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October 17, 2006


Christopher grove

What I find strange is that we call it junk mail, but the companies sending it out don't realise they're throwing money away...
Hey, if they just want to market, why not simply do it intelligently? I mean, I agree with your points, but any company sending out junk mail isn't marketing intelligently... The % of returns are small on this sort of marketing tactic, so why not take the time to think about a marketing campaign that will increase the ROI? We live in a world where marketers should increasingly target niches, this is mentioned time & time again, and yet...
I'd actually group junk mail in with most TV adverts. In France record companies will advertise albums saying things like "your favourite group". NO IT ISN'T. Sorry, you're wasting:
-Your time
-My time
-Your money.
Companies should think before they act.

BTW, very alternative good ideas you've got there Jon.

Jon Strande

Chris, yeah, the returns must be high enough that they continue to do it. I recall reading stuff about America Online, for years they sent out trial CDs and it turns out it was a good strategy, they ended up getting tons of subscribers that way. People must be replying to these offers or else they wouldn't keep doing them... at least you hope that they're measuring the effectiveness, right? ;-)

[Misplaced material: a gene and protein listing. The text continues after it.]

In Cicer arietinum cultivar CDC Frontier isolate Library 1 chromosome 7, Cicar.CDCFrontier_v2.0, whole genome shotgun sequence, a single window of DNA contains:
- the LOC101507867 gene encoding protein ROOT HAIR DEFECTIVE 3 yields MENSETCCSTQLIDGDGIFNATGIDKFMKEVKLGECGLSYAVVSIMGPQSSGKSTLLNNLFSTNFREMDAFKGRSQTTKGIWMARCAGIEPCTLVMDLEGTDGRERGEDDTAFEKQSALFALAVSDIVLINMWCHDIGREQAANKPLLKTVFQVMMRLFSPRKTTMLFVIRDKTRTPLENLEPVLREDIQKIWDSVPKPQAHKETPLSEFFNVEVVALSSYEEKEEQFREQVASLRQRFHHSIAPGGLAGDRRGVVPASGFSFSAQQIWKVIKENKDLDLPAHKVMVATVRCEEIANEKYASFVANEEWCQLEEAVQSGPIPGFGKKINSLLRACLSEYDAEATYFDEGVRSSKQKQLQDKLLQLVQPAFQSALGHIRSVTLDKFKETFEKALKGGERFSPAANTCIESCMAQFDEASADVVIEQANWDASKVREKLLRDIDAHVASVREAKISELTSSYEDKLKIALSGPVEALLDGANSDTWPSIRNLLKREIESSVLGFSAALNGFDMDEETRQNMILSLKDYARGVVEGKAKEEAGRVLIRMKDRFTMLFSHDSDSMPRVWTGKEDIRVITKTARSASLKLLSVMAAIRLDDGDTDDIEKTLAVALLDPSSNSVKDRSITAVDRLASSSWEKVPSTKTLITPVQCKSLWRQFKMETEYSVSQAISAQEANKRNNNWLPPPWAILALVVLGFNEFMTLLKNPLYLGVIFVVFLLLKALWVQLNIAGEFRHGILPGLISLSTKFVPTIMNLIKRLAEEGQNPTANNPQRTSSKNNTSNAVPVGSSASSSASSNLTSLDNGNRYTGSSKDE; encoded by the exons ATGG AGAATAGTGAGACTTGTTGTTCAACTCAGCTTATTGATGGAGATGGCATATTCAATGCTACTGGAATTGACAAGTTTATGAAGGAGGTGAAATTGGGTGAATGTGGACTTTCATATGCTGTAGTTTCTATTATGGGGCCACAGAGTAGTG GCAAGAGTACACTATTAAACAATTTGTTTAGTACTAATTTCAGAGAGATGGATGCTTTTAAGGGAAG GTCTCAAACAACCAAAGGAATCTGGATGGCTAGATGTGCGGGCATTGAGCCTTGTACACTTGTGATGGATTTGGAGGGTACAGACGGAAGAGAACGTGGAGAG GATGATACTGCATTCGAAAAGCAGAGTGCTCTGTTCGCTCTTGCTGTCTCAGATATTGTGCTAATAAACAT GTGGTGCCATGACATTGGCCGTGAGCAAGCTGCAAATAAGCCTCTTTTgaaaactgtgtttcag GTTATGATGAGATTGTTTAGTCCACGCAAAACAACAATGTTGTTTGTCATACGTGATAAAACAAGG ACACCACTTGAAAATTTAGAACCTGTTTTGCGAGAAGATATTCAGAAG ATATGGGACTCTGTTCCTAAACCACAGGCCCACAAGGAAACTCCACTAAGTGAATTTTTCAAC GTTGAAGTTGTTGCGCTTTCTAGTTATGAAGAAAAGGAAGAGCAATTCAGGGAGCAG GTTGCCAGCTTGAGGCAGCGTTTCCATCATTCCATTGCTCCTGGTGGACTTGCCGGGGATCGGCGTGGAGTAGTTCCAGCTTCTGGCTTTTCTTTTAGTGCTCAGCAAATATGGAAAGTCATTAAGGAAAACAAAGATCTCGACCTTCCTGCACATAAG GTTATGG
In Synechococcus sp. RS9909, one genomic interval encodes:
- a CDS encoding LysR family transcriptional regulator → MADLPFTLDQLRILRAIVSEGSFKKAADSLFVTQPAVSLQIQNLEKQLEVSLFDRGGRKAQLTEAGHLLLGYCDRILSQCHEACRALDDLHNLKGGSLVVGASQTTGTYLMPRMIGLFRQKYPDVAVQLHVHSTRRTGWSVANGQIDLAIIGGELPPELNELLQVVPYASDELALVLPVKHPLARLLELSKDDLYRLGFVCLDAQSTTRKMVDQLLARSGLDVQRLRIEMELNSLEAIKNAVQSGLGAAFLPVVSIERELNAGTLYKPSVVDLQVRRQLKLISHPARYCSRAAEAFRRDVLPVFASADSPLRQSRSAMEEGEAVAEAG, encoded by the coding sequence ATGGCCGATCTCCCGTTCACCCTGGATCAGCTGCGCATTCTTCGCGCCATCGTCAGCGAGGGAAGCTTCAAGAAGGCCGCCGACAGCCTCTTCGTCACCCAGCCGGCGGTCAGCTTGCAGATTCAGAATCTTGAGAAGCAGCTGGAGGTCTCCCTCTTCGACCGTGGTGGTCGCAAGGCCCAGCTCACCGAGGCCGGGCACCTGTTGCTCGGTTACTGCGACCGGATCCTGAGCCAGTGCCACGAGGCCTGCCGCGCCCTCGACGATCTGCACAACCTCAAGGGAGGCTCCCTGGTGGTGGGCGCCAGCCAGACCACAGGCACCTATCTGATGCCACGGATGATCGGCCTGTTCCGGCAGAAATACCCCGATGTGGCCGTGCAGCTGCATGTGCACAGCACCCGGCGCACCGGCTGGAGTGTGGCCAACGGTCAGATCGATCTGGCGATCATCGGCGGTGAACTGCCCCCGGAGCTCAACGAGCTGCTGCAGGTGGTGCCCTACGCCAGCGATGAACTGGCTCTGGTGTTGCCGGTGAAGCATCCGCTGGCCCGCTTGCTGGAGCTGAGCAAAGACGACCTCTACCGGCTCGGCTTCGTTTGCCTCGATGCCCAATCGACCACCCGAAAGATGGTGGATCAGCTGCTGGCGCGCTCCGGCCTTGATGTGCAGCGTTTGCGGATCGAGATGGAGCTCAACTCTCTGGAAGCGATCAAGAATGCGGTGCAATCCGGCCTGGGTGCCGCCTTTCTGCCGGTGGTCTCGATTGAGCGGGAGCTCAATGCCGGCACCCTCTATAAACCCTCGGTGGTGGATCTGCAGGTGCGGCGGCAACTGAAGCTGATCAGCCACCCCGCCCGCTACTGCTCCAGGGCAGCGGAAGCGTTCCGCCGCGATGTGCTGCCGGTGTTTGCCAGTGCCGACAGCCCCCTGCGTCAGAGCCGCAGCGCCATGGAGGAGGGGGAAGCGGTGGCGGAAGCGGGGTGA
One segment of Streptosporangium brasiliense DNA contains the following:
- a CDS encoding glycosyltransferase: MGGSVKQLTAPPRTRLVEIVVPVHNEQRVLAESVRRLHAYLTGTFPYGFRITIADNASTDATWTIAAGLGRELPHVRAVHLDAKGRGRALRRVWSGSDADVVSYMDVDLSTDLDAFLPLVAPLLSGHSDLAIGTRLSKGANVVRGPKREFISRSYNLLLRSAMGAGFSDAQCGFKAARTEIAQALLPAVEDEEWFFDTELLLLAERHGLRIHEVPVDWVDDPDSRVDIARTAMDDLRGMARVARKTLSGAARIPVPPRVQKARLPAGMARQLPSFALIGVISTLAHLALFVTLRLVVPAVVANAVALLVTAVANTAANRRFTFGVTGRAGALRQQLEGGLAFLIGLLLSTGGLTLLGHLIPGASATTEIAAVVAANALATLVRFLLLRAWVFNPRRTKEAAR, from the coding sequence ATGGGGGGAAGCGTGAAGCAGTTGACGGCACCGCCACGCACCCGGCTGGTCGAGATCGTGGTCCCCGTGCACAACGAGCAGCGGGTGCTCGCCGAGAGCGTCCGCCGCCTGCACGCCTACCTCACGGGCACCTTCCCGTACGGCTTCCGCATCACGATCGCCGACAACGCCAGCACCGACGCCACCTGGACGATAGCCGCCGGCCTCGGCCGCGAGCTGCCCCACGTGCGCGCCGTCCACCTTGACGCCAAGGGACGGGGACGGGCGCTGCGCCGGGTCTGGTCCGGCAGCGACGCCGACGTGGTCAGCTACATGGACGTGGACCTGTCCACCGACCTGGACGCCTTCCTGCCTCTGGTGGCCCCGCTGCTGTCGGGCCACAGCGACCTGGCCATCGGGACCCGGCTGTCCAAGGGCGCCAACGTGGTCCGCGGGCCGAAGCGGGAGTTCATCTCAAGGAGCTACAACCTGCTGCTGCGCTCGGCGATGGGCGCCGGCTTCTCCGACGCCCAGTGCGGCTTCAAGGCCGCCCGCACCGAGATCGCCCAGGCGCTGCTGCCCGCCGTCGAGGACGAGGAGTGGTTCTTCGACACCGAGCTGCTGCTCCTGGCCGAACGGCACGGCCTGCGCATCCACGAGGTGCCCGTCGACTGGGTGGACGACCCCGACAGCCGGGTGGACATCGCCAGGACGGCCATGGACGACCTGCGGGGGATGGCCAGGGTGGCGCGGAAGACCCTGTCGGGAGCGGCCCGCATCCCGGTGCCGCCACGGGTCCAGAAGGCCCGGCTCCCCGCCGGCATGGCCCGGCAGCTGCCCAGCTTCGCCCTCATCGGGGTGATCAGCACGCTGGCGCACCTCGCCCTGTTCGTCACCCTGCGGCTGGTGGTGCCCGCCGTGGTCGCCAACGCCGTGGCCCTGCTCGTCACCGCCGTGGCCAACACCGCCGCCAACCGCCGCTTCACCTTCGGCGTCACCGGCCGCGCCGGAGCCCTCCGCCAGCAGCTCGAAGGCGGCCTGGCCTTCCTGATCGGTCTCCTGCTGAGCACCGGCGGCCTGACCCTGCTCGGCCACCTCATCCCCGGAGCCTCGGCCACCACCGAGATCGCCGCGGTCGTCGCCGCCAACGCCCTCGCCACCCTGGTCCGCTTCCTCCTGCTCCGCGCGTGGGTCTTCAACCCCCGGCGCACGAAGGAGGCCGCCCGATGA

Thank you!


Christopher grove

yeah, but don't forget that for every AOL example you have loads that don't work out as well. As I recall from my lectures, in France companies consider that approx 1-2% returns for a mail shot is a good figure. Junk mail is nothing more than a less qualified mail shot.
So why did AOL work? We need to take into account the context (Internet was just traking off, AOL was one of the better known brands, etc...) plus the fact that they gave away a certain amount of time of free internet access with the CD. And once people were using an Internet Service Provider at that time, they often didn't change. Loads of people were willing to try something that was free, AOL was reputed to be one of the better ISPs at the time, so people stayed with it.


Chris, good point and at the end of the day companies can measure the return rate quite easily but what they can't measure is the frustration factor...



Blindingly brilliant! By the way, that letter to your boss? It's in the comments of my post.




Mike, you're too kind! Thank you! Don't forget to include a phone number when you type up that letter, my boss might call with questions!


You've made a lot of good points! I think that this form of junk mail will continue so long as credit card companies are not forced to feel the pain of those whose identities have been stolen. When a company like Capital One is forced to absorb the cost of someone racking up charges on a stolen card, those costs are just passed along to the other card members whose identities have not been stolen. So, identity theft hurts everyone, not just those whose identities have been compromised.

All of this will continue until people take their business only to companies that practice good security. Unfortunately, most of these companies don't disclose information information about their internal operations.

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